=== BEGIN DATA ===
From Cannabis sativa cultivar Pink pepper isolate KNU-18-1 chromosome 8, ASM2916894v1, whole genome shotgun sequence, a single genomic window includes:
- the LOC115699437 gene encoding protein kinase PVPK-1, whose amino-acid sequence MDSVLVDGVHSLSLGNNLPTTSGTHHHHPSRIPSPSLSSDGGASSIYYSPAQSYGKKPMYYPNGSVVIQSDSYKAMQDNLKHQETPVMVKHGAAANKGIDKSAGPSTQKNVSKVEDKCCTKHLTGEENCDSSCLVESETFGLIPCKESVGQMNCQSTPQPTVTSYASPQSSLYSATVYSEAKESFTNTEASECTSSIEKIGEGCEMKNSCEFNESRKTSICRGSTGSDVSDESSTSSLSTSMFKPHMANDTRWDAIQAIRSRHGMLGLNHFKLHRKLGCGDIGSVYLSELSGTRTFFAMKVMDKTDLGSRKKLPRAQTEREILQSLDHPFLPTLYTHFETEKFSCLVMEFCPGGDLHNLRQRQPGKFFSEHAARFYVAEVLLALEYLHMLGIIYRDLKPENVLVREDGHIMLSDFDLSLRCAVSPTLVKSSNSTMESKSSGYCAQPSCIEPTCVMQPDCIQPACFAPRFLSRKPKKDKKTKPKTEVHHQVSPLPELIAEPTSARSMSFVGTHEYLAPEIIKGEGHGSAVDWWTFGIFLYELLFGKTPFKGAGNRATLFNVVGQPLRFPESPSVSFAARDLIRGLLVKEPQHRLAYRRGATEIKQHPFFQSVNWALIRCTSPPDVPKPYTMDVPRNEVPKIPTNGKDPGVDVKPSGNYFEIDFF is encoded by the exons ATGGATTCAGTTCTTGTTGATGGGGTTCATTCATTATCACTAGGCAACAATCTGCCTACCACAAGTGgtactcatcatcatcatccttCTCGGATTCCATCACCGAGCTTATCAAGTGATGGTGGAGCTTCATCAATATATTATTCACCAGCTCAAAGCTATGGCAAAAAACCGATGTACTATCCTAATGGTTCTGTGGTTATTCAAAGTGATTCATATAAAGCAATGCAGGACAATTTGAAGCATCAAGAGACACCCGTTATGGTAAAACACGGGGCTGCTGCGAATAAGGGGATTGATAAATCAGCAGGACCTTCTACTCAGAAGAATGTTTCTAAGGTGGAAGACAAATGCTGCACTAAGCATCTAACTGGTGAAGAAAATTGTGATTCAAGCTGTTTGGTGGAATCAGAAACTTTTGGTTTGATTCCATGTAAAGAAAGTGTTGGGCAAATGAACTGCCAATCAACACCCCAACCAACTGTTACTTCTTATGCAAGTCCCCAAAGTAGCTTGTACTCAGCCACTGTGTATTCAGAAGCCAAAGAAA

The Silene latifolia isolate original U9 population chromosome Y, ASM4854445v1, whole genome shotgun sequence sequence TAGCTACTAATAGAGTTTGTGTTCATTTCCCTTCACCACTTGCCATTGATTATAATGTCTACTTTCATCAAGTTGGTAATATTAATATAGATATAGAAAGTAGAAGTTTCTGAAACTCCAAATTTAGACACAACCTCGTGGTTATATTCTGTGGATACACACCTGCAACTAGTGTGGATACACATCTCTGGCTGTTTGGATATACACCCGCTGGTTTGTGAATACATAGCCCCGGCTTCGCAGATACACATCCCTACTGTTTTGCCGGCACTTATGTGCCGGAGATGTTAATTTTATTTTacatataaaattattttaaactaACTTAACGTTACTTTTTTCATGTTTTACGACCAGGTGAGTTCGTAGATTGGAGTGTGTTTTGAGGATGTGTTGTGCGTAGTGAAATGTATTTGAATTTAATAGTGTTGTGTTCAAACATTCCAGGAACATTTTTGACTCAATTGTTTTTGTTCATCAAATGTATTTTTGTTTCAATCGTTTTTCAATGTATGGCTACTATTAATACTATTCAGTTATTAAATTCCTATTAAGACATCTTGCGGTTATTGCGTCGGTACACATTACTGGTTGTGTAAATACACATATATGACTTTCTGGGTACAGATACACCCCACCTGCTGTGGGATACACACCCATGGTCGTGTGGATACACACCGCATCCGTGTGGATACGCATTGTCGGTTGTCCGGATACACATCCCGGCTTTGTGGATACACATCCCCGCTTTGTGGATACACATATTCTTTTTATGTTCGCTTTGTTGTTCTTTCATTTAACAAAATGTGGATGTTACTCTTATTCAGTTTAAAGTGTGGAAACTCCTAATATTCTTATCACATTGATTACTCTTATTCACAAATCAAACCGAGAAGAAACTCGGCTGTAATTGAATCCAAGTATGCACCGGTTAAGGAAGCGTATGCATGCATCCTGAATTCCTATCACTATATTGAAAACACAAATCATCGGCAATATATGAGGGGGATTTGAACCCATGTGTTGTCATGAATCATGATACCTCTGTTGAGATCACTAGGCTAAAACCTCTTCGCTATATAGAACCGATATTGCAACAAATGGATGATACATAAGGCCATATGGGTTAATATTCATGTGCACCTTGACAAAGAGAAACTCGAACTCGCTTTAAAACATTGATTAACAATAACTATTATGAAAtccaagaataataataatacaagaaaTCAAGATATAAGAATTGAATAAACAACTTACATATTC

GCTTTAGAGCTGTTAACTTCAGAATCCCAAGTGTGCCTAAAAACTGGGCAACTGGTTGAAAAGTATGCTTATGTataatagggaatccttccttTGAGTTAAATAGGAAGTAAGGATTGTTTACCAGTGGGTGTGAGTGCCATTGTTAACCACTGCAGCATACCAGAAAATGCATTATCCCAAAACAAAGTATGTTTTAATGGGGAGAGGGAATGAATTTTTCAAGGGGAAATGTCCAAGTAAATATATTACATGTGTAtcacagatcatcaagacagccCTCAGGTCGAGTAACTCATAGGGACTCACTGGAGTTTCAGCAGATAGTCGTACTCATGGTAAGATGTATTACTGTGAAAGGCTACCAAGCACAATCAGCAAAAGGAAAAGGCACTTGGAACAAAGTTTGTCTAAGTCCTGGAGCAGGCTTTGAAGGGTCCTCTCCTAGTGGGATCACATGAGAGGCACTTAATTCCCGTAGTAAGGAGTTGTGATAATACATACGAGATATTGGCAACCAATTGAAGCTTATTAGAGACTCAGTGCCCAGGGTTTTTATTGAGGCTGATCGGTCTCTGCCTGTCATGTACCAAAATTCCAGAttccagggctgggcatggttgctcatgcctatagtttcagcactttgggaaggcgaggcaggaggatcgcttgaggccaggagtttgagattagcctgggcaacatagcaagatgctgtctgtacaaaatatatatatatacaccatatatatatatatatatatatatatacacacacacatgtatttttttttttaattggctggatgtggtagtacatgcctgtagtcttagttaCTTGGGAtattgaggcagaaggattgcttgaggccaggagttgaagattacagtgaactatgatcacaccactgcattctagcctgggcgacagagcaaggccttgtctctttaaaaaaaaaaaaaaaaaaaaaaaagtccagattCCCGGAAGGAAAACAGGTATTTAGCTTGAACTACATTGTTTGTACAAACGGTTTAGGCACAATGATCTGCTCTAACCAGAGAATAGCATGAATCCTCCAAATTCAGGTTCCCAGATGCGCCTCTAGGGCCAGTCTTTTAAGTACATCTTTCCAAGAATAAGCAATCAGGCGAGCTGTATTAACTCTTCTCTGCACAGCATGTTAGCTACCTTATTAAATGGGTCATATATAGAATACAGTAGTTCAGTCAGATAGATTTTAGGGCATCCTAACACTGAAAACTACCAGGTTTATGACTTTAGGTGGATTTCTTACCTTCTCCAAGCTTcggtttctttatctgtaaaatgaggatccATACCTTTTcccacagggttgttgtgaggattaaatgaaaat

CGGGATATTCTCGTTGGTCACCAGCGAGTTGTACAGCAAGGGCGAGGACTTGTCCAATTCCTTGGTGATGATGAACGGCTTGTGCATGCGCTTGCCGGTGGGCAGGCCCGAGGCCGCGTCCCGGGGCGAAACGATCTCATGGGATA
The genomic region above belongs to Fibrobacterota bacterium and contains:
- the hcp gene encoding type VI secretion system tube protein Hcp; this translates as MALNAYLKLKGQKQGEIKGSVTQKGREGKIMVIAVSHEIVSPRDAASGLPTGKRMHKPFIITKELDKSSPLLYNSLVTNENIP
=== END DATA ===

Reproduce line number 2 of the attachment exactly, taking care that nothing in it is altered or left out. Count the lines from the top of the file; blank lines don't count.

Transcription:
- the LOC115699437 gene encoding protein kinase PVPK-1, whose amino-acid sequence MDSVLVDGVHSLSLGNNLPTTSGTHHHHPSRIPSPSLSSDGGASSIYYSPAQSYGKKPMYYPNGSVVIQSDSYKAMQDNLKHQETPVMVKHGAAANKGIDKSAGPSTQKNVSKVEDKCCTKHLTGEENCDSSCLVESETFGLIPCKESVGQMNCQSTPQPTVTSYASPQSSLYSATVYSEAKESFTNTEASECTSSIEKIGEGCEMKNSCEFNESRKTSICRGSTGSDVSDESSTSSLSTSMFKPHMANDTRWDAIQAIRSRHGMLGLNHFKLHRKLGCGDIGSVYLSELSGTRTFFAMKVMDKTDLGSRKKLPRAQTEREILQSLDHPFLPTLYTHFETEKFSCLVMEFCPGGDLHNLRQRQPGKFFSEHAARFYVAEVLLALEYLHMLGIIYRDLKPENVLVREDGHIMLSDFDLSLRCAVSPTLVKSSNSTMESKSSGYCAQPSCIEPTCVMQPDCIQPACFAPRFLSRKPKKDKKTKPKTEVHHQVSPLPELIAEPTSARSMSFVGTHEYLAPEIIKGEGHGSAVDWWTFGIFLYELLFGKTPFKGAGNRATLFNVVGQPLRFPESPSVSFAARDLIRGLLVKEPQHRLAYRRGATEIKQHPFFQSVNWALIRCTSPPDVPKPYTMDVPRNEVPKIPTNGKDPGVDVKPSGNYFEIDFF is encoded by the exons ATGGATTCAGTTCTTGTTGATGGGGTTCATTCATTATCACTAGGCAACAATCTGCCTACCACAAGTGgtactcatcatcatcatccttCTCGGATTCCATCACCGAGCTTATCAAGTGATGGTGGAGCTTCATCAATATATTATTCACCAGCTCAAAGCTATGGCAAAAAACCGATGTACTATCCTAATGGTTCTGTGGTTATTCAAAGTGATTCATATAAAGCAATGCAGGACAATTTGAAGCATCAAGAGACACCCGTTATGGTAAAACACGGGGCTGCTGCGAATAAGGGGATTGATAAATCAGCAGGACCTTCTACTCAGAAGAATGTTTCTAAGGTGGAAGACAAATGCTGCACTAAGCATCTAACTGGTGAAGAAAATTGTGATTCAAGCTGTTTGGTGGAATCAGAAACTTTTGGTTTGATTCCATGTAAAGAAAGTGTTGGGCAAATGAACTGCCAATCAACACCCCAACCAACTGTTACTTCTTATGCAAGTCCCCAAAGTAGCTTGTACTCAGCCACTGTGTATTCAGAAGCCAAAGAAA